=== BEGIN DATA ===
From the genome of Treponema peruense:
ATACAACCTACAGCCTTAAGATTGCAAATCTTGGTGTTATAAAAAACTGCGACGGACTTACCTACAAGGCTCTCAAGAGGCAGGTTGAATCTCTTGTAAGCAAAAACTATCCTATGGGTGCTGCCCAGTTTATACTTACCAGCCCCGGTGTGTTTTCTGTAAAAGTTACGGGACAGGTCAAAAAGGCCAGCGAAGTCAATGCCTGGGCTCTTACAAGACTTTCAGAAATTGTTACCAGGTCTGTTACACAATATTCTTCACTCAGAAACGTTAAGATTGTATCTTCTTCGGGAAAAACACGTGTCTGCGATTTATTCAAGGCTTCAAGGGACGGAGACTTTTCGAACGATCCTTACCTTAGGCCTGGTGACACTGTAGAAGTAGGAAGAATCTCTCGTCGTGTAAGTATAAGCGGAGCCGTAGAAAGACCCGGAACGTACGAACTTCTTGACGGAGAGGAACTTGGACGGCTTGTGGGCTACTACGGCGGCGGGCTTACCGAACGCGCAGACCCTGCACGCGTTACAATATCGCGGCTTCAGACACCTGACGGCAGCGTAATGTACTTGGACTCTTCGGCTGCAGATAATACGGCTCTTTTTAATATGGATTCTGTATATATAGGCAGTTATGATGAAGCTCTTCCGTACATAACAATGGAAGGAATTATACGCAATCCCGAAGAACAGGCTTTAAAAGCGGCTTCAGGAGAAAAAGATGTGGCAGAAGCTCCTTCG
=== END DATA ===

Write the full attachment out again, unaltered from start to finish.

From the genome of Treponema peruense:
ATACAACCTACAGCCTTAAGATTGCAAATCTTGGTGTTATAAAAAACTGCGACGGACTTACCTACAAGGCTCTCAAGAGGCAGGTTGAATCTCTTGTAAGCAAAAACTATCCTATGGGTGCTGCCCAGTTTATACTTACCAGCCCCGGTGTGTTTTCTGTAAAAGTTACGGGACAGGTCAAAAAGGCCAGCGAAGTCAATGCCTGGGCTCTTACAAGACTTTCAGAAATTGTTACCAGGTCTGTTACACAATATTCTTCACTCAGAAACGTTAAGATTGTATCTTCTTCGGGAAAAACACGTGTCTGCGATTTATTCAAGGCTTCAAGGGACGGAGACTTTTCGAACGATCCTTACCTTAGGCCTGGTGACACTGTAGAAGTAGGAAGAATCTCTCGTCGTGTAAGTATAAGCGGAGCCGTAGAAAGACCCGGAACGTACGAACTTCTTGACGGAGAGGAACTTGGACGGCTTGTGGGCTACTACGGCGGCGGGCTTACCGAACGCGCAGACCCTGCACGCGTTACAATATCGCGGCTTCAGACACCTGACGGCAGCGTAATGTACTTGGACTCTTCGGCTGCAGATAATACGGCTCTTTTTAATATGGATTCTGTATATATAGGCAGTTATGATGAAGCTCTTCCGTACATAACAATGGAAGGAATTATACGCAATCCCGAAGAACAGGCTTTAAAAGCGGCTTCAGGAGAAAAAGATGTGGCAGAAGCTCCTTCG